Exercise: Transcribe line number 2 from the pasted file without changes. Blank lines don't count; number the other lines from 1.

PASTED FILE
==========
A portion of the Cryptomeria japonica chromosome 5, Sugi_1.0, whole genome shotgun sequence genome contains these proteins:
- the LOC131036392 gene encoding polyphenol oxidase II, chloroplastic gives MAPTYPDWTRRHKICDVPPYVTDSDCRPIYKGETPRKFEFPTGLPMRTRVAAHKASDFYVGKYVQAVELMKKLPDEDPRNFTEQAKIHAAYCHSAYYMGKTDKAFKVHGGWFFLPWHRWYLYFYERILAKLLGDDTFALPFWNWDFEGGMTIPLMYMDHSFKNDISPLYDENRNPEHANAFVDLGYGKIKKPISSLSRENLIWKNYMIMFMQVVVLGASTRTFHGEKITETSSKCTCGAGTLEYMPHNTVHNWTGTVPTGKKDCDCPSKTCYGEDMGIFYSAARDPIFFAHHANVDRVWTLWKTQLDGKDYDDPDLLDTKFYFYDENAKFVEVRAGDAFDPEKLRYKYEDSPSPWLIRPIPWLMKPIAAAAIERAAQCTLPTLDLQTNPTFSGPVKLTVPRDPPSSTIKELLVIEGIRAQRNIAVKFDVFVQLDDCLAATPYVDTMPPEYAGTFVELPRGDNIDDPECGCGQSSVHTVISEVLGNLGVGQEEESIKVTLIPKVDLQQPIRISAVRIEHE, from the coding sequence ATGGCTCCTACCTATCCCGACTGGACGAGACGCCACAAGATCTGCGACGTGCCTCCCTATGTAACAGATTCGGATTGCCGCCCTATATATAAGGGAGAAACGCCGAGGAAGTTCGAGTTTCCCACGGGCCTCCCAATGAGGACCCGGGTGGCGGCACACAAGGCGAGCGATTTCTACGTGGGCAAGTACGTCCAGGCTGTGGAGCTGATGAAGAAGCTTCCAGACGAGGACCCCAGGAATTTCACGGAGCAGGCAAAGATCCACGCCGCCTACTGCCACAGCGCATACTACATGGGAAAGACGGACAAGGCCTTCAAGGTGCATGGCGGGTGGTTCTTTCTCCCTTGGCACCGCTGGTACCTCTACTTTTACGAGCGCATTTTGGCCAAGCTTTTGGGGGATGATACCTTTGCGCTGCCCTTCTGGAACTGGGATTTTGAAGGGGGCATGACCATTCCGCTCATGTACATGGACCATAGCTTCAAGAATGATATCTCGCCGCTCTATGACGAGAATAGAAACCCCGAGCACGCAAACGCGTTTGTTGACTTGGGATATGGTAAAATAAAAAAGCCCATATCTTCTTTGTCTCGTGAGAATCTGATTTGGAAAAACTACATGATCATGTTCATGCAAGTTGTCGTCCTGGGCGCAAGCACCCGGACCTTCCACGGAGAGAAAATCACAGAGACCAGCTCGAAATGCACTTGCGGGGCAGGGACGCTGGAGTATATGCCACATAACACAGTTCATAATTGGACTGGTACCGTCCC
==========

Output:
- the LOC131036392 gene encoding polyphenol oxidase II, chloroplastic gives MAPTYPDWTRRHKICDVPPYVTDSDCRPIYKGETPRKFEFPTGLPMRTRVAAHKASDFYVGKYVQAVELMKKLPDEDPRNFTEQAKIHAAYCHSAYYMGKTDKAFKVHGGWFFLPWHRWYLYFYERILAKLLGDDTFALPFWNWDFEGGMTIPLMYMDHSFKNDISPLYDENRNPEHANAFVDLGYGKIKKPISSLSRENLIWKNYMIMFMQVVVLGASTRTFHGEKITETSSKCTCGAGTLEYMPHNTVHNWTGTVPTGKKDCDCPSKTCYGEDMGIFYSAARDPIFFAHHANVDRVWTLWKTQLDGKDYDDPDLLDTKFYFYDENAKFVEVRAGDAFDPEKLRYKYEDSPSPWLIRPIPWLMKPIAAAAIERAAQCTLPTLDLQTNPTFSGPVKLTVPRDPPSSTIKELLVIEGIRAQRNIAVKFDVFVQLDDCLAATPYVDTMPPEYAGTFVELPRGDNIDDPECGCGQSSVHTVISEVLGNLGVGQEEESIKVTLIPKVDLQQPIRISAVRIEHE, from the coding sequence ATGGCTCCTACCTATCCCGACTGGACGAGACGCCACAAGATCTGCGACGTGCCTCCCTATGTAACAGATTCGGATTGCCGCCCTATATATAAGGGAGAAACGCCGAGGAAGTTCGAGTTTCCCACGGGCCTCCCAATGAGGACCCGGGTGGCGGCACACAAGGCGAGCGATTTCTACGTGGGCAAGTACGTCCAGGCTGTGGAGCTGATGAAGAAGCTTCCAGACGAGGACCCCAGGAATTTCACGGAGCAGGCAAAGATCCACGCCGCCTACTGCCACAGCGCATACTACATGGGAAAGACGGACAAGGCCTTCAAGGTGCATGGCGGGTGGTTCTTTCTCCCTTGGCACCGCTGGTACCTCTACTTTTACGAGCGCATTTTGGCCAAGCTTTTGGGGGATGATACCTTTGCGCTGCCCTTCTGGAACTGGGATTTTGAAGGGGGCATGACCATTCCGCTCATGTACATGGACCATAGCTTCAAGAATGATATCTCGCCGCTCTATGACGAGAATAGAAACCCCGAGCACGCAAACGCGTTTGTTGACTTGGGATATGGTAAAATAAAAAAGCCCATATCTTCTTTGTCTCGTGAGAATCTGATTTGGAAAAACTACATGATCATGTTCATGCAAGTTGTCGTCCTGGGCGCAAGCACCCGGACCTTCCACGGAGAGAAAATCACAGAGACCAGCTCGAAATGCACTTGCGGGGCAGGGACGCTGGAGTATATGCCACATAACACAGTTCATAATTGGACTGGTACCGTCCC